Camila Cabello’s latest singles, ‘Cry for Me’ and ‘Easy,’ put a new spin on romanticism

Two raw ballads that add vulnerability to Cabello’s soulful voice


By Joanna Buoniconti, Collegian Correspondent

After taking a break from the pop sensation musical group, Fifth Harmony, singer Camila Cabello has morphed into a superstar who is dropping new singles left and right after returning from a year and a half hiatus.

On Aug. 31, 2019, Cabello shared a series of videos on Instagram where she candidly discusses both the beauty and the difficulties of falling in love. The short clips were speculated to be hints alluding to the theme in her next album. While doing press for “Cry for Me”, one of her recent singles, Cabello confirmed that the title of her upcoming album would be ‘Romance’. Although, she hasn’t indicated when the album is going to be officially released, she has stated that she is going to be gradually releasing new music.

Cabello debuted her newest singles, “Cry for Me”, on October 3rd and, “Easy,” on October 11th.  The two songs are equally raw ballads and add a new layer of vulnerability to the pop star’s already soulful voice.

The day that “Cry for Me” was released, Cabello shared in a post on Twitter how this song is one of her favorites in the new album. Cabello explains that her inspiration for “Cry for Me” came from a previous song that she had written when she was 16 that described the bitter and jealous feelings she had after seeing a recent ex move on quickly from their relationship. “I wrote a song when I was 16 called ‘I’m pissed off you’re happy’, about a situation where someone and I broke up sooner than I expected, they moved on, they were having fun and happy and dating and I was just like…what the hell, that didn’t take long.”

Cabello’s suppressed emotions stand out in cover art for “Cry for Me”, which portrays the singer crying with the tears glistening down her face like diamonds. The song opens with a melancholic tone, laid on heavily by the guitar, where Cabello reminisces on a past lover and rasps, “Yeah, you look so happy walking down the street, don’t you, babe? / Did you forget, in this lifetime you said you could never get over me? / Are you over me?” Between the first verse and the pre-chorus, the beat alters drastically. It becomes faster as the drum kicks in, illustrating sonically that the sadness that had consumed her is no longer there when she sees her ex with someone new. “I hope you’re happy, didn’t mean it / Never thought you’d be so good at moving on.” Cabello explained jokingly in a tweet that her “Latin rage” emerges in this song.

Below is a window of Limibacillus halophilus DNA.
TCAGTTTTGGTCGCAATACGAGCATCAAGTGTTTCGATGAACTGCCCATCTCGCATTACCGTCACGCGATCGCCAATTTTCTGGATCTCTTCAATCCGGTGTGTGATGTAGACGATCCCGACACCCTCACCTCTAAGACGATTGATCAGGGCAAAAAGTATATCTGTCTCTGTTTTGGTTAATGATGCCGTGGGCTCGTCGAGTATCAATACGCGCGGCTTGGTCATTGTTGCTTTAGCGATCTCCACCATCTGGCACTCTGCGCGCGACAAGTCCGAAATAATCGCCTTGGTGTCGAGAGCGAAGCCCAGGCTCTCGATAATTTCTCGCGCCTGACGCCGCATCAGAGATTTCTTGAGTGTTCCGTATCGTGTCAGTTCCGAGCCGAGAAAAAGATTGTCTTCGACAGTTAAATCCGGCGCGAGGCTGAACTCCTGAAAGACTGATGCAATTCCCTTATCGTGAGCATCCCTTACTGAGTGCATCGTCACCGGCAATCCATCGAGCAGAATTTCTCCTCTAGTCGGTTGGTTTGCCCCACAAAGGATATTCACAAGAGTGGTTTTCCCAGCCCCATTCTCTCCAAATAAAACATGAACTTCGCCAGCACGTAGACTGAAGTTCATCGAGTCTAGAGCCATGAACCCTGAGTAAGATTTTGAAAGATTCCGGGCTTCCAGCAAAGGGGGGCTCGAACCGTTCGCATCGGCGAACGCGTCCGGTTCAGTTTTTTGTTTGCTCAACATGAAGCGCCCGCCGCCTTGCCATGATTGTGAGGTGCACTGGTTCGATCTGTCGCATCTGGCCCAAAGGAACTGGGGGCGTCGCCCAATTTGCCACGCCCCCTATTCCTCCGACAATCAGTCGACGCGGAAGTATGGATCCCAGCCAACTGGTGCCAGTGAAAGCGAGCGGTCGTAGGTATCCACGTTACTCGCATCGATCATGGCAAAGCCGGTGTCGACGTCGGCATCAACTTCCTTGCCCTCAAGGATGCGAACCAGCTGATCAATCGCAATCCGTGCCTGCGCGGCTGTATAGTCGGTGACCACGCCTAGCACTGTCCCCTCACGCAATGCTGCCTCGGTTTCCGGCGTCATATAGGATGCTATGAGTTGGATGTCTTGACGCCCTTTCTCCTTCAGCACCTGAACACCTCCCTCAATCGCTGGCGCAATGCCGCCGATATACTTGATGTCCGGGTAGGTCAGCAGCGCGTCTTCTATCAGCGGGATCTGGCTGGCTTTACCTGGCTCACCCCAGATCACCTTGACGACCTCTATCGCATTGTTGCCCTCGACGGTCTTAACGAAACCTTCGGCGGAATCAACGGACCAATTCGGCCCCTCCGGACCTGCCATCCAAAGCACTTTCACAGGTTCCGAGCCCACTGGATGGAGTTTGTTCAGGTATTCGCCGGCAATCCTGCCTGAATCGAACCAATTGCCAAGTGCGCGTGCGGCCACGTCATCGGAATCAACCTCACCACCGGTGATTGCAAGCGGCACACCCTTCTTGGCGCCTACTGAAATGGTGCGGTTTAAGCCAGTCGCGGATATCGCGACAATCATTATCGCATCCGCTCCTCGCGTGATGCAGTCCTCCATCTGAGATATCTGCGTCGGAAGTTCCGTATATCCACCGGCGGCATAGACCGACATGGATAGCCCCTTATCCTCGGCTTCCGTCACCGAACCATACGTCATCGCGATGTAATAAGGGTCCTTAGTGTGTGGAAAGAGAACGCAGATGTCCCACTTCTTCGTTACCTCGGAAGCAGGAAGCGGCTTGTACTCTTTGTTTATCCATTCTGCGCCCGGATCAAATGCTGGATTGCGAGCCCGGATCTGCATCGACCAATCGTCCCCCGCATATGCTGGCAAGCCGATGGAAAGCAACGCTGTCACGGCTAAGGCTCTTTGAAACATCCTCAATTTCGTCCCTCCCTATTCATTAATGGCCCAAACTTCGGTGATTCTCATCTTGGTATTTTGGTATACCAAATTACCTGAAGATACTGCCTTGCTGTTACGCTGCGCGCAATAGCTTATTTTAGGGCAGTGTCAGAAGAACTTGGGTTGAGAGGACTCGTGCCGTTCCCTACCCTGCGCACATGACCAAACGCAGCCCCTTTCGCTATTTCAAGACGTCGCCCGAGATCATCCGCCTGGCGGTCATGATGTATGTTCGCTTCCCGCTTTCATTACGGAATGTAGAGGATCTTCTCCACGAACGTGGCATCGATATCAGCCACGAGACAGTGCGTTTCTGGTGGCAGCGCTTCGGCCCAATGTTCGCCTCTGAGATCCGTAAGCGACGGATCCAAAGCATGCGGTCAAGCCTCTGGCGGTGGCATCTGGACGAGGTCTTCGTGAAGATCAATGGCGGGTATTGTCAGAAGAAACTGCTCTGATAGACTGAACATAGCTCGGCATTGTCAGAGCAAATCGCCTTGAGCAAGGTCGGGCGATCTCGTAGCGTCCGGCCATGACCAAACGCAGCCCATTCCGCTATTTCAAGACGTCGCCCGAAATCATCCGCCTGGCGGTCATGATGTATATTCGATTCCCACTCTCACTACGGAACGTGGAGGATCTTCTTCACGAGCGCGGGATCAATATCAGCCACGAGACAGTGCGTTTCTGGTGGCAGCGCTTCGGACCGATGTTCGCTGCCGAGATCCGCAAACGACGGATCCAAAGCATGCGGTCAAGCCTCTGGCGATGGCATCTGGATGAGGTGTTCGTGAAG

“Easy”, the other recent release, is a stark contrast in theme to “Cry for Me.” While “Cry for Me” tonally is passionate and angry, “Easy” is adopts a more mellow tone while also maintaining Cabello’s passionate lyricism. “Easy” is rumored to be about pop superstar, Shawn Mendes. The two singers have been friends since they first collaborated in 2015 with “I Know What You Did Last Summer,” and when they joined musical forces again to create the sultry song of the summer, “Senorita,” the romance rumors reached a crescendo. Cabello and Mendes started dating in July, a mere three months before she released these new songs.

During a press interview for Capital FM, Cabello stated that her and Mendes are very happy together. The pop star’s happiness is tangible in the pre-chorus of “Easy”, with it being an allusion to her newfound romance with Mendes. “You really, really know me / The future and the old me / “All of the mazes and the madness in my mind.” Cabello and Mendes were friends prior to dating, thus, the sincerity in those lyrics establish a connection that is difficult to ignore.

Cabello performed both songs for the first time live on Saturday Night Live. She began her performance with “Cry for Me” and upon first viewing, theatrical would be the ideal word to describe her on stage. Cabello is familiar with theatrical performances; she often thrives on them in her music videos. Cabello performed “Cry for Me” in all of its raw emotion. Decked out in an ensemble reminiscent of the Victorian era, Cabello belts out “Cry for me, cry for me / Say you’d die for me / And if you can’t then baby, lie to me”, as she makes no effort to hide her disgust over her ex’s behavior.

For her second performance, Cabello adopted on a much minute and elegant approach to align with the song’s more peaceful tone. In essence, these two songs illustrate the complexities of romance and an indication to the emotions Cabello will discuss in her album.

Joanna Buoniconti can be reached at [email protected]